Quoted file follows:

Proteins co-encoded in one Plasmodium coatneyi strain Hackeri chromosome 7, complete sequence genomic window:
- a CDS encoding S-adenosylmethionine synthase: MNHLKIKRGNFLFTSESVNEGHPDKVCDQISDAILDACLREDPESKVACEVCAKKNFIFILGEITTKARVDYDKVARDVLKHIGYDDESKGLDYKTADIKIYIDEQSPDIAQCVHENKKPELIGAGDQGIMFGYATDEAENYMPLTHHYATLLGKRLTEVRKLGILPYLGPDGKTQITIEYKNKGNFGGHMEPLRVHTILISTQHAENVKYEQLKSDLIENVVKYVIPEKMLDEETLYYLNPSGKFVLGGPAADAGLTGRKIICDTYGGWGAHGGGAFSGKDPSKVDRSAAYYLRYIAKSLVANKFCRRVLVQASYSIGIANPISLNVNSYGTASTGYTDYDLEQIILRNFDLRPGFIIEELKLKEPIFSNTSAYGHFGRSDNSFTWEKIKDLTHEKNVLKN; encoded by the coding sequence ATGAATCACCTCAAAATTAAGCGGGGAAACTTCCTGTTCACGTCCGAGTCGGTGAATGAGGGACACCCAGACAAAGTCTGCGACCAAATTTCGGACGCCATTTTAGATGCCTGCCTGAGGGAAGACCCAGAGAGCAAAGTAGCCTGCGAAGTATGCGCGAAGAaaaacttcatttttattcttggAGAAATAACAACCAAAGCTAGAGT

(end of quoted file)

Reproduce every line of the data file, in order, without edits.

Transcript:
Proteins co-encoded in one Plasmodium coatneyi strain Hackeri chromosome 7, complete sequence genomic window:
- a CDS encoding S-adenosylmethionine synthase: MNHLKIKRGNFLFTSESVNEGHPDKVCDQISDAILDACLREDPESKVACEVCAKKNFIFILGEITTKARVDYDKVARDVLKHIGYDDESKGLDYKTADIKIYIDEQSPDIAQCVHENKKPELIGAGDQGIMFGYATDEAENYMPLTHHYATLLGKRLTEVRKLGILPYLGPDGKTQITIEYKNKGNFGGHMEPLRVHTILISTQHAENVKYEQLKSDLIENVVKYVIPEKMLDEETLYYLNPSGKFVLGGPAADAGLTGRKIICDTYGGWGAHGGGAFSGKDPSKVDRSAAYYLRYIAKSLVANKFCRRVLVQASYSIGIANPISLNVNSYGTASTGYTDYDLEQIILRNFDLRPGFIIEELKLKEPIFSNTSAYGHFGRSDNSFTWEKIKDLTHEKNVLKN; encoded by the coding sequence ATGAATCACCTCAAAATTAAGCGGGGAAACTTCCTGTTCACGTCCGAGTCGGTGAATGAGGGACACCCAGACAAAGTCTGCGACCAAATTTCGGACGCCATTTTAGATGCCTGCCTGAGGGAAGACCCAGAGAGCAAAGTAGCCTGCGAAGTATGCGCGAAGAaaaacttcatttttattcttggAGAAATAACAACCAAAGCTAGAGT